A distraught grandmother recently asked on Avvo where to turn when allegations of abuse are not being considered in a custody case:
My grandchildren are going through a custody case with the Division of Child, Youth, and Families (DCYF) and a Guardian ad Litem involved. Neither are doing their job. I am fearful of where my grandchildren are. No one wants to listen to crucial facts that are important to the well-being of my grandchildren. I have tried to contact DCYF myself and have spoken to the GAL. The GAL feels that the father’s attempted suicides, and physical and emotional abuse, as well as his drug abuse and past criminal record, have no bearings on the case. How can you erase seven years in three months? The new wife took food out of the trash and shoved it in my three-year-old’s mouth and forced it down her throat. Shoes have been thrown at the back of my four-year-old’s head. The four-year-old has diabetes and [the condition is worsening due to dietary issues]…
This woman does have a number of options.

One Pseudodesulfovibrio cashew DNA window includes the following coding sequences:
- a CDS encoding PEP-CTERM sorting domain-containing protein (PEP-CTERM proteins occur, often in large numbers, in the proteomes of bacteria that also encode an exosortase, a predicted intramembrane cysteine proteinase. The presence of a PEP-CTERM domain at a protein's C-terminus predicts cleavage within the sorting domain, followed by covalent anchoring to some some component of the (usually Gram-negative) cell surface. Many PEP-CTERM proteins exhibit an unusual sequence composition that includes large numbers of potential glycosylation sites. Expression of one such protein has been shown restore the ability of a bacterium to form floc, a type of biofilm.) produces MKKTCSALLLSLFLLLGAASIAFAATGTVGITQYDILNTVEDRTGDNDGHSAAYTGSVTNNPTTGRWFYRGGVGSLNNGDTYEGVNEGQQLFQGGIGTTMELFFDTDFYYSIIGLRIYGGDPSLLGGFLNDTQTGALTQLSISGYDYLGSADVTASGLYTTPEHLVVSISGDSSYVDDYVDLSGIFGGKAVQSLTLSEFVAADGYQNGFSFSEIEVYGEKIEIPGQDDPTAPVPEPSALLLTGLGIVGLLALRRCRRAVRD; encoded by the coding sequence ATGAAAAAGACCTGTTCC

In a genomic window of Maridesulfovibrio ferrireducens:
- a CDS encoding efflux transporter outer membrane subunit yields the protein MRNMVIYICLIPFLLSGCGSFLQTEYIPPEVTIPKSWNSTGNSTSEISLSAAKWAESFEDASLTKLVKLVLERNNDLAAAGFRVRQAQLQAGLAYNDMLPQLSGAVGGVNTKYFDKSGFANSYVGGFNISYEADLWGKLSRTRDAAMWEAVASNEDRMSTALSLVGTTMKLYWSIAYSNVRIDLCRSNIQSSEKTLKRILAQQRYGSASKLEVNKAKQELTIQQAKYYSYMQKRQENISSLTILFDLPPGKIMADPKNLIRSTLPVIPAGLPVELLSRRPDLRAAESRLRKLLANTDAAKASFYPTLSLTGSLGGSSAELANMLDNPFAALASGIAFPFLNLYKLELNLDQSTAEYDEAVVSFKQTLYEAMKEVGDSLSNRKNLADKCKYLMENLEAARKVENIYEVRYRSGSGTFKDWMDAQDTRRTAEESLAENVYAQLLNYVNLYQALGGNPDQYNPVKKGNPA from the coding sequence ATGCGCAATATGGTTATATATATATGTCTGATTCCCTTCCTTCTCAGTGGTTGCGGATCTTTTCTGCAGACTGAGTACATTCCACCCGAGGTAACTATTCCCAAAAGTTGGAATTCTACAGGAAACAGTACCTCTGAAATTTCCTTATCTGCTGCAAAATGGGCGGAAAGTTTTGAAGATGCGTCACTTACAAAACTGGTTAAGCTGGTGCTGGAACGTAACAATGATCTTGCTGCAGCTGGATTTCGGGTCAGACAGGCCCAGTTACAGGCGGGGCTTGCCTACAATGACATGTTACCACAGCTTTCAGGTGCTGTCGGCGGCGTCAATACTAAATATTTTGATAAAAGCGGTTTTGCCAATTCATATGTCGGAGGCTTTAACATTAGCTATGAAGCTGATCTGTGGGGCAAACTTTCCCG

She can ask the court to intervene in the case or attempt to take custody. She can also document her concerns in writing with the GAL and/or DCYF so they take those concerns seriously.
If she believes the GAL is not acting appropriately, by abusing their discretion, she can ask the New Hampshire GAL Board to intervene. If she believes the DCYS is not acting appropriately, she can register a complaint with the Ombudsman.
The grandmother herself would not have standing with the court (unless she filed a custody motion), but her daughter can attempt to ask the court to remove the GAL for cause. Those are rarely granted, however, unless there are significant abuses of discretion, which I’m not sure is the case here.